Whenever you decide to paint a room very few people just pick up a roller and start painting the entire room without looking at multiple swatches, or painting small spots of paint to see how it looks in the room.

I myself definitely need to use a bunch of samples before painting.

Being colorblind I am very unsure about what color I am actually spreading across the wall and how it looks to other people.

In my most recent painting project, I decided that a dark red would look good in the basement with a light tan. (I am a person that values a level of class in my man cave.)

After painting a couple spots on the walls, I invited my brother to come over and give his “full color” opinion.

What I thought was a beautiful khaki color turned out to be a delightful light pink accented by a bright blood red.

My basement basically would have looked like I was inspired by Hello Kitty, but yet the kitty may have been part of a murder scene.


So how does this relate to marketing? Although, in our personal lives we commonly mitigate risk we do not in marketing.

Marketers commonly say no to numerous ideas, saying that trying something new has too many risks. This fear of failure gets us to follow the worst phrase of all time, “This is what we have always done!”

In doing so, we actively avoid opportunities for growth and do not pursue great ideas.

Like this photo? Here is where you can buy it

What marketers should be asking, “how do we mitigate risks?” Looking for ways to continually try new tactics but minimizing their exposure or reach to test their value.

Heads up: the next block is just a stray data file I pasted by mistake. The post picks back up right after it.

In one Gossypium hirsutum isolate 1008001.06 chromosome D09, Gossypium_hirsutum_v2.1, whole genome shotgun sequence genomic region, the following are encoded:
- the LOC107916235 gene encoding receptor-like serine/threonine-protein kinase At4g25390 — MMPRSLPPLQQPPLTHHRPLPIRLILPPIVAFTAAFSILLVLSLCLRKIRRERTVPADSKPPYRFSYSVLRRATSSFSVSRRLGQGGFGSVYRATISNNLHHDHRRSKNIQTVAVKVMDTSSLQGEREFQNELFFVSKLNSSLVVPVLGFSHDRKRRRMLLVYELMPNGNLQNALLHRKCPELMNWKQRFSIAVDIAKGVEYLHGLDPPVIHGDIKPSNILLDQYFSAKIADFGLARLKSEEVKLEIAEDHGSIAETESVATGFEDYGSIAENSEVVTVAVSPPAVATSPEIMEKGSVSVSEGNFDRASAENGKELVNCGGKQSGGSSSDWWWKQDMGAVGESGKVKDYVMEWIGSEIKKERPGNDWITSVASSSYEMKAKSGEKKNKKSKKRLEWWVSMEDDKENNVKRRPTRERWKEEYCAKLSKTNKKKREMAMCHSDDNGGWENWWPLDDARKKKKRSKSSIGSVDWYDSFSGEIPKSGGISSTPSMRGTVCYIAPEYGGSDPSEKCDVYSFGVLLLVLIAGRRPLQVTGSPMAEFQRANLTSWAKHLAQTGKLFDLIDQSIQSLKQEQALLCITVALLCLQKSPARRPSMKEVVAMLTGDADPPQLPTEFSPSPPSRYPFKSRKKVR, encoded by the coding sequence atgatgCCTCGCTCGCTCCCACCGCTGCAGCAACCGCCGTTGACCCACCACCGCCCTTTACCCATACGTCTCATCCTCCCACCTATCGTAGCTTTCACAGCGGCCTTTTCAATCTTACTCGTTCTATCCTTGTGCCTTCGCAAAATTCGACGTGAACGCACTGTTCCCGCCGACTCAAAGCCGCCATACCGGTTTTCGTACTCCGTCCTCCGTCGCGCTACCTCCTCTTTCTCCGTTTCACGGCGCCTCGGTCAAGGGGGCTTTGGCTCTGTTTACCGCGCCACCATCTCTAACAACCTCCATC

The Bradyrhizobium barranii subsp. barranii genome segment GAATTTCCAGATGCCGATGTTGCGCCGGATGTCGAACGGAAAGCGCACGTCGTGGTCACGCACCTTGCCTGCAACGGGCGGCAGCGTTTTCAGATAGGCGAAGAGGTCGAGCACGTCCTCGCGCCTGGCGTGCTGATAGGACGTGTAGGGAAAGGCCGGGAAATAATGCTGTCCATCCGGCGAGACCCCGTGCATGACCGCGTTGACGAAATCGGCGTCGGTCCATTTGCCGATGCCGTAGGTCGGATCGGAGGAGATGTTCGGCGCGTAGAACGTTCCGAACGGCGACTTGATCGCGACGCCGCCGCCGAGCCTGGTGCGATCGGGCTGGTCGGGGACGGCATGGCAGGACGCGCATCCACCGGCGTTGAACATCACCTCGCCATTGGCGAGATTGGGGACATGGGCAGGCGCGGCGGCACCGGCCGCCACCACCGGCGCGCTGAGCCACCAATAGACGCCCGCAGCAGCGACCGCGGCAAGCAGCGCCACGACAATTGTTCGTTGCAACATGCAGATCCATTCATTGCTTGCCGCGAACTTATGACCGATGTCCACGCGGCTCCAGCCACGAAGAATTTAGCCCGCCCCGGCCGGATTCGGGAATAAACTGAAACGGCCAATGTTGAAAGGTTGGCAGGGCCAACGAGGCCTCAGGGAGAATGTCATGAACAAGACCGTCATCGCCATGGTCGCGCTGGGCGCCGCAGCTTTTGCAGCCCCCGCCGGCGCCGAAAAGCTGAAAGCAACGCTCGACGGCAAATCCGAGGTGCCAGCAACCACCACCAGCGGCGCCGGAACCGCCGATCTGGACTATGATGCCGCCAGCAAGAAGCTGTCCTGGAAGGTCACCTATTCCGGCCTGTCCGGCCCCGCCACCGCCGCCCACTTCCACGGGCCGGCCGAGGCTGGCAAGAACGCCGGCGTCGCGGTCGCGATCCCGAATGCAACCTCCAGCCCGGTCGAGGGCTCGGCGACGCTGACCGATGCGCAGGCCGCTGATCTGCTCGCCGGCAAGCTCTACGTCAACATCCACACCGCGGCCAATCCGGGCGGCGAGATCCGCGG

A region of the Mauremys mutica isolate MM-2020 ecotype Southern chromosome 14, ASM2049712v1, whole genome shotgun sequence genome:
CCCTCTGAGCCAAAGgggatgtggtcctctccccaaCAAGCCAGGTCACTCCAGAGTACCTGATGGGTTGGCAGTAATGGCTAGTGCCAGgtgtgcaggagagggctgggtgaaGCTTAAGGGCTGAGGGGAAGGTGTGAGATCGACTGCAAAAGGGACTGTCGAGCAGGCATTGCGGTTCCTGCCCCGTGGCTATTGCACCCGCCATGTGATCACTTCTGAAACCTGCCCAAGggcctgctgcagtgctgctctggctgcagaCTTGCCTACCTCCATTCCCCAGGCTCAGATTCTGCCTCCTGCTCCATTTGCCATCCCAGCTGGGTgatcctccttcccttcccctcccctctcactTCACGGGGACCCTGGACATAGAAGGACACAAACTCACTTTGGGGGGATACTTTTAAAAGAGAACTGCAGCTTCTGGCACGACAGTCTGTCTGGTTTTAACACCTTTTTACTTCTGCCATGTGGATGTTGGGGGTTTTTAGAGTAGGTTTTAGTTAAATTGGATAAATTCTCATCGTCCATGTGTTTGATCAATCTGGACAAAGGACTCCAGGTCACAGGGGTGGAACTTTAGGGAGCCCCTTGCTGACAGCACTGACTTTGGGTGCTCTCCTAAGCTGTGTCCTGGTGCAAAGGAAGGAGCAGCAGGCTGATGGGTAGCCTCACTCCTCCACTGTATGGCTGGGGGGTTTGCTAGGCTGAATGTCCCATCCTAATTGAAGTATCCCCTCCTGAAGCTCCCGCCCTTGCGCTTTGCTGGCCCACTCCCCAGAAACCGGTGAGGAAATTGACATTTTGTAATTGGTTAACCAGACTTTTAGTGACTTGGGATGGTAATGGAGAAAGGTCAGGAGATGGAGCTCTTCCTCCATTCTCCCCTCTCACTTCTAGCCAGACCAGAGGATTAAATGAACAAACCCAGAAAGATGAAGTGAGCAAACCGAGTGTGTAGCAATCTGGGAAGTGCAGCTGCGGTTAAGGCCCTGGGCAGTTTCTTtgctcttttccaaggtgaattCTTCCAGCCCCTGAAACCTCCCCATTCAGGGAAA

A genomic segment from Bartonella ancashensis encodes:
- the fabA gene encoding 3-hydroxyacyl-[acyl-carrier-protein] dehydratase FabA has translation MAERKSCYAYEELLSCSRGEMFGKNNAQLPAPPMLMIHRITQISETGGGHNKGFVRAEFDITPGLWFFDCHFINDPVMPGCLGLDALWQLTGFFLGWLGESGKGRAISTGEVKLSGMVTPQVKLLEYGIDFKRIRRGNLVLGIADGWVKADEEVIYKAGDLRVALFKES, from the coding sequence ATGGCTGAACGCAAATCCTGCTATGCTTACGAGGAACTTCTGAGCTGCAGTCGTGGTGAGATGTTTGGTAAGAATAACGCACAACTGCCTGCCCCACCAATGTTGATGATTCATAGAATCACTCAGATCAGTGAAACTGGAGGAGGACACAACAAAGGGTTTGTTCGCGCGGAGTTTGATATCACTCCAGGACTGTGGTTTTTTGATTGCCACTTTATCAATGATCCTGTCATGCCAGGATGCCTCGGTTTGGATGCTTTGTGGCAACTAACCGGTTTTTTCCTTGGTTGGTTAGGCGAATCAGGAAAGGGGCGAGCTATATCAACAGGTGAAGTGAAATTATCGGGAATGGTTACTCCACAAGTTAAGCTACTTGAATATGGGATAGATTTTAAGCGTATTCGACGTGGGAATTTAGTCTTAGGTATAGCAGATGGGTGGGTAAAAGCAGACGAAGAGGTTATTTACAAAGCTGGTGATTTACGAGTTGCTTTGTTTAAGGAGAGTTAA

So how do we make little paint swatches instead of going all in? Here are the top ways through marketing segmentation.


Slow rollouts

Marketing professionals commonly think about rollouts for brick and mortar retailers, utility, or communication companies.

For them, it makes a lot of sense to move new products or grids to one geographical location before moving it to a national or worldwide scale to save money and to accurately measure the demand of a target audience.

Although this is the most common application, it is not the only one. This strategy can be applied to any business.

For online retailers, maybe you only wish to put a new product in one distribution center and do not want to ship across the country. By using geo-tracking and/or customer data, only show that product to people in your targeted area.

If the product sells well, think about rolling it out to the next DC. If it fails, you have invested minimally and had a very little negative impact.

For software or service companies, maybe you have local salespeople or consultants.

Utilizing a new service where they are would minimize the exposure and risk compared to a national or international release, while also the potential of increasing market penetration and decreasing travel cost to those services acquired.


Email sends

After you have spent years continually collecting emails and other contact information you want to talk to them, but that does not mean you need to talk to all of your prospects/customers at once.

It’s not always “all or nothing!” You do not always have to SEND IT to all your contacts.

If you are trying something new, or something that seems a little outside of your typical branding why not just do a small send and see how your contacts react to it?